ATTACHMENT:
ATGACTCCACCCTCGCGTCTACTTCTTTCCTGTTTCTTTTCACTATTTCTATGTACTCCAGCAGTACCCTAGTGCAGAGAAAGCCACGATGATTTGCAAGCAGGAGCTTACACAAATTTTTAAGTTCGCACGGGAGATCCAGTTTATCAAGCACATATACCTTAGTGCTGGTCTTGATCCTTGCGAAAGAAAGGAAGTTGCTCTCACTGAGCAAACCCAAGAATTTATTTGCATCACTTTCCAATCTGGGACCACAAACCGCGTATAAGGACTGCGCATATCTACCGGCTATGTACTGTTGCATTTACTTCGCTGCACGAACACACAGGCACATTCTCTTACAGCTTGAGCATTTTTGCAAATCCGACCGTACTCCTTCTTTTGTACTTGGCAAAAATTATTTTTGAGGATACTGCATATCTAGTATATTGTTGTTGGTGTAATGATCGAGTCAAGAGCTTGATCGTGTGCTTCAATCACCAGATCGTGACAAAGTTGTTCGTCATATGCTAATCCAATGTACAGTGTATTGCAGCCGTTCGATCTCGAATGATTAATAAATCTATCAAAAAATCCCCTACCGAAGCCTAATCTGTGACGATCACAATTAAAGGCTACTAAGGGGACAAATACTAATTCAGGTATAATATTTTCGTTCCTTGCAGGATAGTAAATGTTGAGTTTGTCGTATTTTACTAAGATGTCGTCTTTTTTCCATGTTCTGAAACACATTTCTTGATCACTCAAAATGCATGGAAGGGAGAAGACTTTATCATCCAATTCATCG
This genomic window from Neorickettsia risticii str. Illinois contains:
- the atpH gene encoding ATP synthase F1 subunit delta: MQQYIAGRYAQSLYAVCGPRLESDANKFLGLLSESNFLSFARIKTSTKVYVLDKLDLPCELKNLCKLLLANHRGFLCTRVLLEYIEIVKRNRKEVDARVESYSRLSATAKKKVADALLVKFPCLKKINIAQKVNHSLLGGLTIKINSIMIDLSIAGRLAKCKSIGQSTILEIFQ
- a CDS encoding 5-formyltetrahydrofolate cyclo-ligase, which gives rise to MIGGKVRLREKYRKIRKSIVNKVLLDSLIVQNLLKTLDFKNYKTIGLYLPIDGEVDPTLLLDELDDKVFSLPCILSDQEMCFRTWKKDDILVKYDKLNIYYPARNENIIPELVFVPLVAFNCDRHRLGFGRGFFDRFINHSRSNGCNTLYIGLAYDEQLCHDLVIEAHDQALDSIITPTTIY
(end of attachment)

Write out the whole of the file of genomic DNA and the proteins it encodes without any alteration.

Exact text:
ATGACTCCACCCTCGCGTCTACTTCTTTCCTGTTTCTTTTCACTATTTCTATGTACTCCAGCAGTACCCTAGTGCAGAGAAAGCCACGATGATTTGCAAGCAGGAGCTTACACAAATTTTTAAGTTCGCACGGGAGATCCAGTTTATCAAGCACATATACCTTAGTGCTGGTCTTGATCCTTGCGAAAGAAAGGAAGTTGCTCTCACTGAGCAAACCCAAGAATTTATTTGCATCACTTTCCAATCTGGGACCACAAACCGCGTATAAGGACTGCGCATATCTACCGGCTATGTACTGTTGCATTTACTTCGCTGCACGAACACACAGGCACATTCTCTTACAGCTTGAGCATTTTTGCAAATCCGACCGTACTCCTTCTTTTGTACTTGGCAAAAATTATTTTTGAGGATACTGCATATCTAGTATATTGTTGTTGGTGTAATGATCGAGTCAAGAGCTTGATCGTGTGCTTCAATCACCAGATCGTGACAAAGTTGTTCGTCATATGCTAATCCAATGTACAGTGTATTGCAGCCGTTCGATCTCGAATGATTAATAAATCTATCAAAAAATCCCCTACCGAAGCCTAATCTGTGACGATCACAATTAAAGGCTACTAAGGGGACAAATACTAATTCAGGTATAATATTTTCGTTCCTTGCAGGATAGTAAATGTTGAGTTTGTCGTATTTTACTAAGATGTCGTCTTTTTTCCATGTTCTGAAACACATTTCTTGATCACTCAAAATGCATGGAAGGGAGAAGACTTTATCATCCAATTCATCG
This genomic window from Neorickettsia risticii str. Illinois contains:
- the atpH gene encoding ATP synthase F1 subunit delta: MQQYIAGRYAQSLYAVCGPRLESDANKFLGLLSESNFLSFARIKTSTKVYVLDKLDLPCELKNLCKLLLANHRGFLCTRVLLEYIEIVKRNRKEVDARVESYSRLSATAKKKVADALLVKFPCLKKINIAQKVNHSLLGGLTIKINSIMIDLSIAGRLAKCKSIGQSTILEIFQ
- a CDS encoding 5-formyltetrahydrofolate cyclo-ligase, which gives rise to MIGGKVRLREKYRKIRKSIVNKVLLDSLIVQNLLKTLDFKNYKTIGLYLPIDGEVDPTLLLDELDDKVFSLPCILSDQEMCFRTWKKDDILVKYDKLNIYYPARNENIIPELVFVPLVAFNCDRHRLGFGRGFFDRFINHSRSNGCNTLYIGLAYDEQLCHDLVIEAHDQALDSIITPTTIY